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Image from the story Conduct An Historical Comparison

Target Grade Levels:
Grades 7-12

The Activity
Video Discussion Questions
Taking It Further
Connections to Curriculum Standards

The Activity

Show students where Nepal is on a map. Explain that in Nepal, a third of the population lives below the poverty line and many children do not have access to a good education. Tell the class that you are going to show them how one man acted to help fill some of Nepalís education gaps. Then play Nepal: A Girlís Life (length: 15:03), using the Video Discussion Questions below to focus student viewing.

John Wood, the founder of Room to Read, told the reporter for this story that he wants to "out-Carnegie Carnegie," meaning that he wants to open more libraries and have a bigger impact on education than Andrew Carnegie, one of the world's leading philanthropists and a special patron of public libraries. Have students research the work of Room to Read and Andrew Carnegie to determine how their efforts compare. Students should complete a Venn diagram to organize, compare, and contrast information about their motivations to open libraries, business backgrounds, the numbers of libraries opened, sources of funding, community requirements for receiving a library, and other pertinent details.

In addition to student notes from the Video Discussion Questions, the following Web sites may be helpful information resources:

Interview with John Wood Room to Read founder John Wood talks about the challenges of creating a successful nonprofit and how his days at Microsoft helped prepare him.

Why Books and Libraries? The Room to Read Web site explains why the organization focuses so heavily on establishing libraries.

Philanthropy 101: A Library of Your Own This Web site from PBSís The American Experience series describes Carnegieís commitment to building public libraries.

Setting the Stage This article from the National Park Service provides historical context for the development of public libraries in the U.S.

Wikipedia: Carnegie Library This Wikipedia entry outlines Carnegieís belief in self-improvement through learning, how communities went about applying for a Carnegie library, and provides statistics on the locations of U.S. Carnegie libraries in 1920.

Discuss student findings. Do students think that Carnegie or Room to Read has been more successful? Why? How might the historical context of these efforts influence their success?

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Video Discussion Questions

Focus student viewing of Nepal: A Girl’s Life (length: 15:03) with the following questions:

  • What experience inspired John Wood to begin Room to Read?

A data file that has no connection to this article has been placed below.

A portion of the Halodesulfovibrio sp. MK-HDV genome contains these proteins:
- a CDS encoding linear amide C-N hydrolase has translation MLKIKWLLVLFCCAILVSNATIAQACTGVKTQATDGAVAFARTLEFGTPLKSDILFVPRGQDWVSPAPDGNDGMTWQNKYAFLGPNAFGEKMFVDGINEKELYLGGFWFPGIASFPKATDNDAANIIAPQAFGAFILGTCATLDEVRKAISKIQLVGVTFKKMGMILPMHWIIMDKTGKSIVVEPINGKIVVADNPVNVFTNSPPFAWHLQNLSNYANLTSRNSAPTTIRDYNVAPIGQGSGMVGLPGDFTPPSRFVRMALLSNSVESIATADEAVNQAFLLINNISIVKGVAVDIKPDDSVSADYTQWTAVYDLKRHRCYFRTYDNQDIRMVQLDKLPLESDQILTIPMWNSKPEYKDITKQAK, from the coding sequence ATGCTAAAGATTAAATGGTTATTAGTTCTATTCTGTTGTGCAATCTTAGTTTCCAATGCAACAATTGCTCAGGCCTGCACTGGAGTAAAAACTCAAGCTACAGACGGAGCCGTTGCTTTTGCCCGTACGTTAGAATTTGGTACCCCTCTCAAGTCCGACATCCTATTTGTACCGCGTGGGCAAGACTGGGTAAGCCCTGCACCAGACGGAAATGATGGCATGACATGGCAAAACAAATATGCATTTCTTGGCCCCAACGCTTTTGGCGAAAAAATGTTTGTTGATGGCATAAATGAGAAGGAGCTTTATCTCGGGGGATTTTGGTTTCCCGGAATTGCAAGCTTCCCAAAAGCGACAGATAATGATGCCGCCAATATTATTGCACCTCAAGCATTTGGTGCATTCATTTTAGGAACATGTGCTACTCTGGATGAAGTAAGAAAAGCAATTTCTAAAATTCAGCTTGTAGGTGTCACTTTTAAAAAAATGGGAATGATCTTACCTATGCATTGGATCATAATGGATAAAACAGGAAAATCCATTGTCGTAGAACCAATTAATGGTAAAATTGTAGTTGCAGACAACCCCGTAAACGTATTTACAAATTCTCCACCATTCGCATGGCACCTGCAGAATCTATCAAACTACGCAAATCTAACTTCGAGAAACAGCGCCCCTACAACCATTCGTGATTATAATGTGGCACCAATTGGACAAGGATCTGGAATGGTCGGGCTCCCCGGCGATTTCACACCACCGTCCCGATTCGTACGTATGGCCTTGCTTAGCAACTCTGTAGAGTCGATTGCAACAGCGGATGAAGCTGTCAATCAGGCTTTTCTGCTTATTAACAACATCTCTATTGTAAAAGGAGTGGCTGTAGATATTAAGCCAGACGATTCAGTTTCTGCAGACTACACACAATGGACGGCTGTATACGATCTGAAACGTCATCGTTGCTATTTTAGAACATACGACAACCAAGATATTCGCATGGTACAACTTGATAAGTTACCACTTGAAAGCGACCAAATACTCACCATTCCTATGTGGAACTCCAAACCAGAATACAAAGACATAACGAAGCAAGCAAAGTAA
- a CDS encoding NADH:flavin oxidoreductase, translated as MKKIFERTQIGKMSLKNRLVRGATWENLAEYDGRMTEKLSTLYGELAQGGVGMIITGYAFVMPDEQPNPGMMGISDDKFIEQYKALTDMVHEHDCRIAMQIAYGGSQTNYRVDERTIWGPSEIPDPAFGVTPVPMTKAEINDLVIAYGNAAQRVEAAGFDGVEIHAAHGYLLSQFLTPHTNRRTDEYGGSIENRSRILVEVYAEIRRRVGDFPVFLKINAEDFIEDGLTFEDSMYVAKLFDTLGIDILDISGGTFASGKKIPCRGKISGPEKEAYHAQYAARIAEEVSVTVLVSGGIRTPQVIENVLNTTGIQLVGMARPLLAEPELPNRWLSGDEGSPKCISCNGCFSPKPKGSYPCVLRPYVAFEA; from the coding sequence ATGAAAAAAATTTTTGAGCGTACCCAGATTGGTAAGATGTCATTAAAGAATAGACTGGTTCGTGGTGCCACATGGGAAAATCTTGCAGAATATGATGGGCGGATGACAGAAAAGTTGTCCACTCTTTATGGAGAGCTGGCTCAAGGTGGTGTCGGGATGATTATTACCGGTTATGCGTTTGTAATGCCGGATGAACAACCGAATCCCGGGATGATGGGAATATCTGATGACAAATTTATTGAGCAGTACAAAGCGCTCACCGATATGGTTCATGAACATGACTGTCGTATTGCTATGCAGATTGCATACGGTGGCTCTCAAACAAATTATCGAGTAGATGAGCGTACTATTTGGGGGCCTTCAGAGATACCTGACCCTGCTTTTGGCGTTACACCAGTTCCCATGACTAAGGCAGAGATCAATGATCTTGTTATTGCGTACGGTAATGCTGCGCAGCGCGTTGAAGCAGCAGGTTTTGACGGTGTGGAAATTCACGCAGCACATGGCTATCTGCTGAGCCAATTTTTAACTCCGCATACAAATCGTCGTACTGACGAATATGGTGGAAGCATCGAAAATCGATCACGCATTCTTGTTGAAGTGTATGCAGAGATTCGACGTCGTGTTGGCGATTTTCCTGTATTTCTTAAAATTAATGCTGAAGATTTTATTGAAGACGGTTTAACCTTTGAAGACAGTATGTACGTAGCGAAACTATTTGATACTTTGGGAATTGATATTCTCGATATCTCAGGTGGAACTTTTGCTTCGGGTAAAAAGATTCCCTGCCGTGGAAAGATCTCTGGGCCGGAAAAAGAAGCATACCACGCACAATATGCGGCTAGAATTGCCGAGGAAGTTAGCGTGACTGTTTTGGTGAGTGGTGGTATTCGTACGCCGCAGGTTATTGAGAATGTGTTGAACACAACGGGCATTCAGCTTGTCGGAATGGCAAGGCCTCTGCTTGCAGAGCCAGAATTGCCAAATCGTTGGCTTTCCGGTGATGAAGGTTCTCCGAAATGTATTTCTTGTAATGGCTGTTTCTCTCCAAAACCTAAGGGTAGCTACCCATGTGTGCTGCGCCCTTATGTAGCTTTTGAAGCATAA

• What goals does Wood have for Room to Read?
  • Why do you think Sabina and her brother were so interested in the book that the reporter brought them?
  • List what Room to Read does in Nepal to promote education.
  • What must a community contribute in order to bring a school to their community? Do you think it is right for Room to Read to require community involvement? Why or why not?
  • Why does Wood think it is so important for girls to become educated?


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Taking it Further

Get involved with the efforts of Room to Read to boost literacy in developing countries. The Take Action! section of the Room to Read Web site provides materials and ideas to help students, schools, and clubs make a difference.

Connections to Curriculum Standards

These standards are drawn from Content Knowledge, a compilation of content standards and benchmarks for K-12 curriculum by McRel (Mid-continent Research for Education and Learning).

Business Education, Standard 15:
Knows unique characteristics of an entrepreneur.
Level IV, Benchmark 2: Knows that entrepreneurship relates to the capacity to take responsibility for one’s own future, to initiate creative ideas, develop them, and to carry them through into action in a determined manner.

Geography, Standard 11:
Understands the patterns and networks of economic interdependence on Earth's surface.

Language Arts, Standard 9:
Uses viewing skills and strategies to understand and interpret visual media.

Life Work, Standard 8:
Operates effectively within organizations.
Level IV, Benchmark 2: Understands the extent to which organizational values are compatible with personal values.

U.S. History, Standard 17:
Understands massive immigration after 1870 and how new social patterns, conflicts, and ideas of national unity developed amid growing cultural diversity.

World History, Standard 44:
Understands the search for community, stability, and peace in an interdependent world.

Level III, Benchmark 2:
Understands influences on economic development around the world.
World History, Standard 45:
Understands major global trends since World War II.
Level IV, Benchmark 2:
Understands causes of economic imbalances and social inequalities among the world's peoples and efforts made to close these gaps.


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